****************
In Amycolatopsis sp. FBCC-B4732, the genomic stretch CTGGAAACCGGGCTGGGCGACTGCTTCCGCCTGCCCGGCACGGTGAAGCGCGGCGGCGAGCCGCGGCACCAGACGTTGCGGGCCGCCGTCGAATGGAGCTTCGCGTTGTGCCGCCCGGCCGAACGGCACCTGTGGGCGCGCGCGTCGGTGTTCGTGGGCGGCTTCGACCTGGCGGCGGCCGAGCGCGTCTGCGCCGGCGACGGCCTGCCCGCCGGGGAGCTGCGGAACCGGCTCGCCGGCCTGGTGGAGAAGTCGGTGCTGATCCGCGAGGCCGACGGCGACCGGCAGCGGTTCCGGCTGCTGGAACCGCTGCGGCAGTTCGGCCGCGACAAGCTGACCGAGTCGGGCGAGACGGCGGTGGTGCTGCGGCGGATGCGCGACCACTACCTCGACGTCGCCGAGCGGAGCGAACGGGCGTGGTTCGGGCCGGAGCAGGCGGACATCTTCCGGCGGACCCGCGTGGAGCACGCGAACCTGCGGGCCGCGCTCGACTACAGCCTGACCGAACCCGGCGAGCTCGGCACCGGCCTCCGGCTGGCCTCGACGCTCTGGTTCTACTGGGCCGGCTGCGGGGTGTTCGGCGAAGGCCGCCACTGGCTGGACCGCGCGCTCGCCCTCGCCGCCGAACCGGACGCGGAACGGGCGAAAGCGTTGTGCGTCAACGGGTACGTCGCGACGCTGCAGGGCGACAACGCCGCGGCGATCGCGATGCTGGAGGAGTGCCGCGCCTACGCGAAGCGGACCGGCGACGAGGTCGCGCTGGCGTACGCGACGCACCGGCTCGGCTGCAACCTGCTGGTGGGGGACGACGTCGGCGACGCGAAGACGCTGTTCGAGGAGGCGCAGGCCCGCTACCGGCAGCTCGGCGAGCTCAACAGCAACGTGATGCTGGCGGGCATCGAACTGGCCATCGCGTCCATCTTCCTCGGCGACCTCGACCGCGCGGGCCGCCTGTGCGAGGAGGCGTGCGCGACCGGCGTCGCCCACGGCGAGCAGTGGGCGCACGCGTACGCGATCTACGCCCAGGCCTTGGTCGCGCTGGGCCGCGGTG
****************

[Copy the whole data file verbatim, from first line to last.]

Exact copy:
In Amycolatopsis sp. FBCC-B4732, the genomic stretch CTGGAAACCGGGCTGGGCGACTGCTTCCGCCTGCCCGGCACGGTGAAGCGCGGCGGCGAGCCGCGGCACCAGACGTTGCGGGCCGCCGTCGAATGGAGCTTCGCGTTGTGCCGCCCGGCCGAACGGCACCTGTGGGCGCGCGCGTCGGTGTTCGTGGGCGGCTTCGACCTGGCGGCGGCCGAGCGCGTCTGCGCCGGCGACGGCCTGCCCGCCGGGGAGCTGCGGAACCGGCTCGCCGGCCTGGTGGAGAAGTCGGTGCTGATCCGCGAGGCCGACGGCGACCGGCAGCGGTTCCGGCTGCTGGAACCGCTGCGGCAGTTCGGCCGCGACAAGCTGACCGAGTCGGGCGAGACGGCGGTGGTGCTGCGGCGGATGCGCGACCACTACCTCGACGTCGCCGAGCGGAGCGAACGGGCGTGGTTCGGGCCGGAGCAGGCGGACATCTTCCGGCGGACCCGCGTGGAGCACGCGAACCTGCGGGCCGCGCTCGACTACAGCCTGACCGAACCCGGCGAGCTCGGCACCGGCCTCCGGCTGGCCTCGACGCTCTGGTTCTACTGGGCCGGCTGCGGGGTGTTCGGCGAAGGCCGCCACTGGCTGGACCGCGCGCTCGCCCTCGCCGCCGAACCGGACGCGGAACGGGCGAAAGCGTTGTGCGTCAACGGGTACGTCGCGACGCTGCAGGGCGACAACGCCGCGGCGATCGCGATGCTGGAGGAGTGCCGCGCCTACGCGAAGCGGACCGGCGACGAGGTCGCGCTGGCGTACGCGACGCACCGGCTCGGCTGCAACCTGCTGGTGGGGGACGACGTCGGCGACGCGAAGACGCTGTTCGAGGAGGCGCAGGCCCGCTACCGGCAGCTCGGCGAGCTCAACAGCAACGTGATGCTGGCGGGCATCGAACTGGCCATCGCGTCCATCTTCCTCGGCGACCTCGACCGCGCGGGCCGCCTGTGCGAGGAGGCGTGCGCGACCGGCGTCGCCCACGGCGAGCAGTGGGCGCACGCGTACGCGATCTACGCCCAGGCCTTGGTCGCGCTGGGCCGCGGTG